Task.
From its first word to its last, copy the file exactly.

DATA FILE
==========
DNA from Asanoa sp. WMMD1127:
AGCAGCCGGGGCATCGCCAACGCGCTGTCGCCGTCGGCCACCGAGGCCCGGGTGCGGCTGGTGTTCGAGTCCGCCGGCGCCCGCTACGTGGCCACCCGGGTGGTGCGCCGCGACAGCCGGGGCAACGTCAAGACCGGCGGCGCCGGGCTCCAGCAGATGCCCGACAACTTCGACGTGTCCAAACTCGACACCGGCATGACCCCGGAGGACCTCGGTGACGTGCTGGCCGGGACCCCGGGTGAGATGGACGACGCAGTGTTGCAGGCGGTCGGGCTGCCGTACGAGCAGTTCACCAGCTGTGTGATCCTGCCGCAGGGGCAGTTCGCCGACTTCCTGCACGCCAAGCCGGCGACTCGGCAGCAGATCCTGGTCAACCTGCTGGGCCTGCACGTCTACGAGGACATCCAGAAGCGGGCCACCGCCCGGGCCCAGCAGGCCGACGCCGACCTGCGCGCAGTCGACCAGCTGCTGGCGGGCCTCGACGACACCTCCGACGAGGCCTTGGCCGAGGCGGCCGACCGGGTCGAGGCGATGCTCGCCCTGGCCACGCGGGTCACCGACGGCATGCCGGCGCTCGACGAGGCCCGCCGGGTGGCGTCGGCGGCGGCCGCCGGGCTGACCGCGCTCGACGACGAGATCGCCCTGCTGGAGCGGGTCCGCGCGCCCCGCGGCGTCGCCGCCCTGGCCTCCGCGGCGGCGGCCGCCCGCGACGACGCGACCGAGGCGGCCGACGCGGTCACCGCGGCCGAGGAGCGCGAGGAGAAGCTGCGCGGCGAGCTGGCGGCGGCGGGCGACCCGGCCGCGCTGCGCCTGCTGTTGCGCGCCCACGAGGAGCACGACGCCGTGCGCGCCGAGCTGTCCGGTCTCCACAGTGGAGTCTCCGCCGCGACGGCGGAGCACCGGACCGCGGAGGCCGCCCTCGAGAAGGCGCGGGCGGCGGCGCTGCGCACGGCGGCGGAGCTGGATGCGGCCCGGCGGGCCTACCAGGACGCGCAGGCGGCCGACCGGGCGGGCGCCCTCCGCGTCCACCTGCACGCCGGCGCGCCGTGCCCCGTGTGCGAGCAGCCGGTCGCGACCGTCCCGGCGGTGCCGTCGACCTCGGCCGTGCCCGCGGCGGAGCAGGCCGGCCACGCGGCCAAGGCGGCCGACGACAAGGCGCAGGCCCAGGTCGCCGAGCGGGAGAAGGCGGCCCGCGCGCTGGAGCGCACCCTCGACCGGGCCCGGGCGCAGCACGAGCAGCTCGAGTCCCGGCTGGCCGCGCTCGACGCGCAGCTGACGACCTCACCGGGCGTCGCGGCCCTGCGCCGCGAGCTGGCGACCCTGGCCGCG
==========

DNA from Asanoa sp. WMMD1127:
AGCAGCCGGGGCATCGCCAACGCGCTGTCGCCGTCGGCCACCGAGGCCCGGGTGCGGCTGGTGTTCGAGTCCGCCGGCGCCCGCTACGTGGCCACCCGGGTGGTGCGCCGCGACAGCCGGGGCAACGTCAAGACCGGCGGCGCCGGGCTCCAGCAGATGCCCGACAACTTCGACGTGTCCAAACTCGACACCGGCATGACCCCGGAGGACCTCGGTGACGTGCTGGCCGGGACCCCGGGTGAGATGGACGACGCAGTGTTGCAGGCGGTCGGGCTGCCGTACGAGCAGTTCACCAGCTGTGTGATCCTGCCGCAGGGGCAGTTCGCCGACTTCCTGCACGCCAAGCCGGCGACTCGGCAGCAGATCCTGGTCAACCTGCTGGGCCTGCACGTCTACGAGGACATCCAGAAGCGGGCCACCGCCCGGGCCCAGCAGGCCGACGCCGACCTGCGCGCAGTCGACCAGCTGCTGGCGGGCCTCGACGACACCTCCGACGAGGCCTTGGCCGAGGCGGCCGACCGGGTCGAGGCGATGCTCGCCCTGGCCACGCGGGTCACCGACGGCATGCCGGCGCTCGACGAGGCCCGCCGGGTGGCGTCGGCGGCGGCCGCCGGGCTGACCGCGCTCGACGACGAGATCGCCCTGCTGGAGCGGGTCCGCGCGCCCCGCGGCGTCGCCGCCCTGGCCTCCGCGGCGGCGGCCGCCCGCGACGACGCGACCGAGGCGGCCGACGCGGTCACCGCGGCCGAGGAGCGCGAGGAGAAGCTGCGCGGCGAGCTGGCGGCGGCGGGCGACCCGGCCGCGCTGCGCCTGCTGTTGCGCGCCCACGAGGAGCACGACGCCGTGCGCGCCGAGCTGTCCGGTCTCCACAGTGGAGTCTCCGCCGCGACGGCGGAGCACCGGACCGCGGAGGCCGCCCTCGAGAAGGCGCGGGCGGCGGCGCTGCGCACGGCGGCGGAGCTGGATGCGGCCCGGCGGGCCTACCAGGACGCGCAGGCGGCCGACCGGGCGGGCGCCCTCCGCGTCCACCTGCACGCCGGCGCGCCGTGCCCCGTGTGCGAGCAGCCGGTCGCGACCGTCCCGGCGGTGCCGTCGACCTCGGCCGTGCCCGCGGCGGAGCAGGCCGGCCACGCGGCCAAGGCGGCCGACGACAAGGCGCAGGCCCAGGTCGCCGAGCGGGAGAAGGCGGCCCGCGCGCTGGAGCGCACCCTCGACCGGGCCCGGGCGCAGCACGAGCAGCTCGAGTCCCGGCTGGCCGCGCTCGACGCGCAGCTGACGACCTCACCGGGCGTCGCGGCCCTGCGCCGCGAGCTGGCGACCCTGGCCGCG